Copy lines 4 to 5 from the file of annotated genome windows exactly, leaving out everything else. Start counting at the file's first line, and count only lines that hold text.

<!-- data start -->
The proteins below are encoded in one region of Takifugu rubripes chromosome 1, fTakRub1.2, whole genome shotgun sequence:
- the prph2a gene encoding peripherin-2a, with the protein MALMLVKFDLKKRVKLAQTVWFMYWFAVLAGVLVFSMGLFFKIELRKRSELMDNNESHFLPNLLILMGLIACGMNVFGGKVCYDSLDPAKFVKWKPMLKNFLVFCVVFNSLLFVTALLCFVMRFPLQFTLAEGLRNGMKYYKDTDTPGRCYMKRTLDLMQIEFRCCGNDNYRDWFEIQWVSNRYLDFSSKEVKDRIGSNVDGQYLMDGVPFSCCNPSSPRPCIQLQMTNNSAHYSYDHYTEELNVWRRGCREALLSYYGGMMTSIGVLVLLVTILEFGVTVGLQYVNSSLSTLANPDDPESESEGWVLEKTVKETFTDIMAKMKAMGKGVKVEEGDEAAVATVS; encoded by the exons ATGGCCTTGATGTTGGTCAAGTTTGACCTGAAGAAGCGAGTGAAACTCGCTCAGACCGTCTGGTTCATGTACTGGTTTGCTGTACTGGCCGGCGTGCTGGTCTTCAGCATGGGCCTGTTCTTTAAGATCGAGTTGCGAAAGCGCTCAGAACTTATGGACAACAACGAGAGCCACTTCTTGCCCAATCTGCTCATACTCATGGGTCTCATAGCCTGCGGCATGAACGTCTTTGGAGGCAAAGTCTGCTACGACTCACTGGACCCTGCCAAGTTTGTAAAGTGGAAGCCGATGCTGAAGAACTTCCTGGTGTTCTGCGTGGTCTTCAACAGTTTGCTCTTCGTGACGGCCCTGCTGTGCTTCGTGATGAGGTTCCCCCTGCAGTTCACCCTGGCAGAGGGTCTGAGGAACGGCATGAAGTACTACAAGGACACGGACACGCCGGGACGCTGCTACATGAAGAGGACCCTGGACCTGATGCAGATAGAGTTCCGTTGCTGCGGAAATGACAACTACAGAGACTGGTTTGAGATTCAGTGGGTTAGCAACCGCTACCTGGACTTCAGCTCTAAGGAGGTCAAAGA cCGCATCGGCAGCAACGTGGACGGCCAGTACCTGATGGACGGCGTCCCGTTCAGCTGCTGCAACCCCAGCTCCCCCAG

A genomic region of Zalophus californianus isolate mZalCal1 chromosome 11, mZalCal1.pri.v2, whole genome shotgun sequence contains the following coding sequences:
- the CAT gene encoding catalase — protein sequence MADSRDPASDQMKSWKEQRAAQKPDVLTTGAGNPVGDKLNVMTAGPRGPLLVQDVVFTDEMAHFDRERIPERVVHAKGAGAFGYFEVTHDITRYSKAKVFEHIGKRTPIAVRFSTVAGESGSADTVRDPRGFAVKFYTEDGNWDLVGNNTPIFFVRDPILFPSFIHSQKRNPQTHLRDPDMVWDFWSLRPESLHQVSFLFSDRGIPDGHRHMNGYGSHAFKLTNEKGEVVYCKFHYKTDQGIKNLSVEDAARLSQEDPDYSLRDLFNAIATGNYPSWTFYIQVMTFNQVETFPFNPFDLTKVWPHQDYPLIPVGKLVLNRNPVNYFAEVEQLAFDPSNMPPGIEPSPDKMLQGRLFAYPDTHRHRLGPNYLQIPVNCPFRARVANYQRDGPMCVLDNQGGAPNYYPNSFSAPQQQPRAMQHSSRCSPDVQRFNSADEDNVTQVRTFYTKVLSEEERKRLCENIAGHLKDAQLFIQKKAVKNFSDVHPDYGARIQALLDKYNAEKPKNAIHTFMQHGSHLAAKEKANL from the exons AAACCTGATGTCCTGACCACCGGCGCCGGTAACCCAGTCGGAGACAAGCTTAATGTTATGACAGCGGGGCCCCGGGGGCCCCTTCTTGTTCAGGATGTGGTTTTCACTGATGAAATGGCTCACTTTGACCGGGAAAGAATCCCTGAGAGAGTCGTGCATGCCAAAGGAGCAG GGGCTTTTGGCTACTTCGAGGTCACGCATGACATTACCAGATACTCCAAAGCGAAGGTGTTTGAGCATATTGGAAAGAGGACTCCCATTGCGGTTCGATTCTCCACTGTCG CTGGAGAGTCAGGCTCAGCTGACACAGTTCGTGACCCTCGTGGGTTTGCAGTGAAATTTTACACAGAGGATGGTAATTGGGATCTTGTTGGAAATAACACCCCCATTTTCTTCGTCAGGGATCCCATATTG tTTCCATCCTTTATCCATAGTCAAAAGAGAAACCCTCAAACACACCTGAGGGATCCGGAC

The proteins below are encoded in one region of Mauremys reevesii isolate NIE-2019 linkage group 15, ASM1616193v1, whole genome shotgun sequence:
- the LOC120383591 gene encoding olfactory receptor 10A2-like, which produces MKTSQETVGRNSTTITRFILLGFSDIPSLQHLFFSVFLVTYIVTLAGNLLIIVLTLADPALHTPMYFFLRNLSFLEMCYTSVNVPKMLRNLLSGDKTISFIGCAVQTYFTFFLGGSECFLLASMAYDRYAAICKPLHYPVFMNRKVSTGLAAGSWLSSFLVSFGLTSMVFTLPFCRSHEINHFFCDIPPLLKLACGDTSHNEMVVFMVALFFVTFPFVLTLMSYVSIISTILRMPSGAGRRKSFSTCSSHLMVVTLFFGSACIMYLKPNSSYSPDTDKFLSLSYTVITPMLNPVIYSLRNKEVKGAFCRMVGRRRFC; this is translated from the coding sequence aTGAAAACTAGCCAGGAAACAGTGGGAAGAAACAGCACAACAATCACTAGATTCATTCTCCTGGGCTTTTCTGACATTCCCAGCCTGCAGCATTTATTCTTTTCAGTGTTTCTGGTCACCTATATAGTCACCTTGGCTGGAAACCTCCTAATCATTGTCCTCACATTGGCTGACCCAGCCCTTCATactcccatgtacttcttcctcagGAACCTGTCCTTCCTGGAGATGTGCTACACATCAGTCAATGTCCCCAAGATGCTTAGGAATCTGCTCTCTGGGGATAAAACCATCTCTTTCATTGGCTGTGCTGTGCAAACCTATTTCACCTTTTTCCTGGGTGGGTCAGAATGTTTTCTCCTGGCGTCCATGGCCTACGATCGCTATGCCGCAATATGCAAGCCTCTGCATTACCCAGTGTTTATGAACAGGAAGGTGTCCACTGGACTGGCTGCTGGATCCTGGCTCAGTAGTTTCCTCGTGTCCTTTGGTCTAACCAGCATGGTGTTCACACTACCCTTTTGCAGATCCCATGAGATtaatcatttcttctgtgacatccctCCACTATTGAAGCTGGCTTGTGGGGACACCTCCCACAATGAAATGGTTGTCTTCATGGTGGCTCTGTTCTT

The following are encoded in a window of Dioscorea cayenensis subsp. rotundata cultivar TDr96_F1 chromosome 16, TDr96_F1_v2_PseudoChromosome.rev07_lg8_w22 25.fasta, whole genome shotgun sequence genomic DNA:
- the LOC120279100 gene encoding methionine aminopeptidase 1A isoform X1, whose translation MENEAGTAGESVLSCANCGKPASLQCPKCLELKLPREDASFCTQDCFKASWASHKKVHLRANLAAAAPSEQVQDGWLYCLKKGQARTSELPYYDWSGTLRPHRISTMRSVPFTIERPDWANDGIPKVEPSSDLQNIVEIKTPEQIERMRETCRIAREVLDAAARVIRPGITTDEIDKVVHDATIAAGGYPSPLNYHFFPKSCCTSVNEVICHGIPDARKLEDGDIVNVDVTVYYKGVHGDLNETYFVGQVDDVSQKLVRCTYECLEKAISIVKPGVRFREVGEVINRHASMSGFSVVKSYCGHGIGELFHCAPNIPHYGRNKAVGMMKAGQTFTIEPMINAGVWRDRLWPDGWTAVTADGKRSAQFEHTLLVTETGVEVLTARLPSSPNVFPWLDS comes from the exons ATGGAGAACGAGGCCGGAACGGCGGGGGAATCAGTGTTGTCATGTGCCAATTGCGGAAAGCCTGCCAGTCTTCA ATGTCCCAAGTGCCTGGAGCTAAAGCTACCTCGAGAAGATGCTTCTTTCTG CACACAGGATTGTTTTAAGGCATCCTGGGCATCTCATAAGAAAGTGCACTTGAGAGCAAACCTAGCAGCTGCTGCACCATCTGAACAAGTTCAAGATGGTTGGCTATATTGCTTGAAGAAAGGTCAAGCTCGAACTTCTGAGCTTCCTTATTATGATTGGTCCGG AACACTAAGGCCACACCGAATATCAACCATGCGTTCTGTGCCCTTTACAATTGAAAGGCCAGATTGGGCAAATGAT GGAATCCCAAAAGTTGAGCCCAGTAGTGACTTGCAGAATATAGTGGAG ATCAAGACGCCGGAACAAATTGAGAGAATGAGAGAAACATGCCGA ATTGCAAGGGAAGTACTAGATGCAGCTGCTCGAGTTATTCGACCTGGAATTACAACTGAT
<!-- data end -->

- the CAT gene encoding catalase — protein sequence MADSRDPASDQMKSWKEQRAAQKPDVLTTGAGNPVGDKLNVMTAGPRGPLLVQDVVFTDEMAHFDRERIPERVVHAKGAGAFGYFEVTHDITRYSKAKVFEHIGKRTPIAVRFSTVAGESGSADTVRDPRGFAVKFYTEDGNWDLVGNNTPIFFVRDPILFPSFIHSQKRNPQTHLRDPDMVWDFWSLRPESLHQVSFLFSDRGIPDGHRHMNGYGSHAFKLTNEKGEVVYCKFHYKTDQGIKNLSVEDAARLSQEDPDYSLRDLFNAIATGNYPSWTFYIQVMTFNQVETFPFNPFDLTKVWPHQDYPLIPVGKLVLNRNPVNYFAEVEQLAFDPSNMPPGIEPSPDKMLQGRLFAYPDTHRHRLGPNYLQIPVNCPFRARVANYQRDGPMCVLDNQGGAPNYYPNSFSAPQQQPRAMQHSSRCSPDVQRFNSADEDNVTQVRTFYTKVLSEEERKRLCENIAGHLKDAQLFIQKKAVKNFSDVHPDYGARIQALLDKYNAEKPKNAIHTFMQHGSHLAAKEKANL from the exons AAACCTGATGTCCTGACCACCGGCGCCGGTAACCCAGTCGGAGACAAGCTTAATGTTATGACAGCGGGGCCCCGGGGGCCCCTTCTTGTTCAGGATGTGGTTTTCACTGATGAAATGGCTCACTTTGACCGGGAAAGAATCCCTGAGAGAGTCGTGCATGCCAAAGGAGCAG GGGCTTTTGGCTACTTCGAGGTCACGCATGACATTACCAGATACTCCAAAGCGAAGGTGTTTGAGCATATTGGAAAGAGGACTCCCATTGCGGTTCGATTCTCCACTGTCG CTGGAGAGTCAGGCTCAGCTGACACAGTTCGTGACCCTCGTGGGTTTGCAGTGAAATTTTACACAGAGGATGGTAATTGGGATCTTGTTGGAAATAACACCCCCATTTTCTTCGTCAGGGATCCCATATTG tTTCCATCCTTTATCCATAGTCAAAAGAGAAACCCTCAAACACACCTGAGGGATCCGGAC

The proteins below are encoded in one region of Mauremys reevesii isolate NIE-2019 linkage group 15, ASM1616193v1, whole genome shotgun sequence: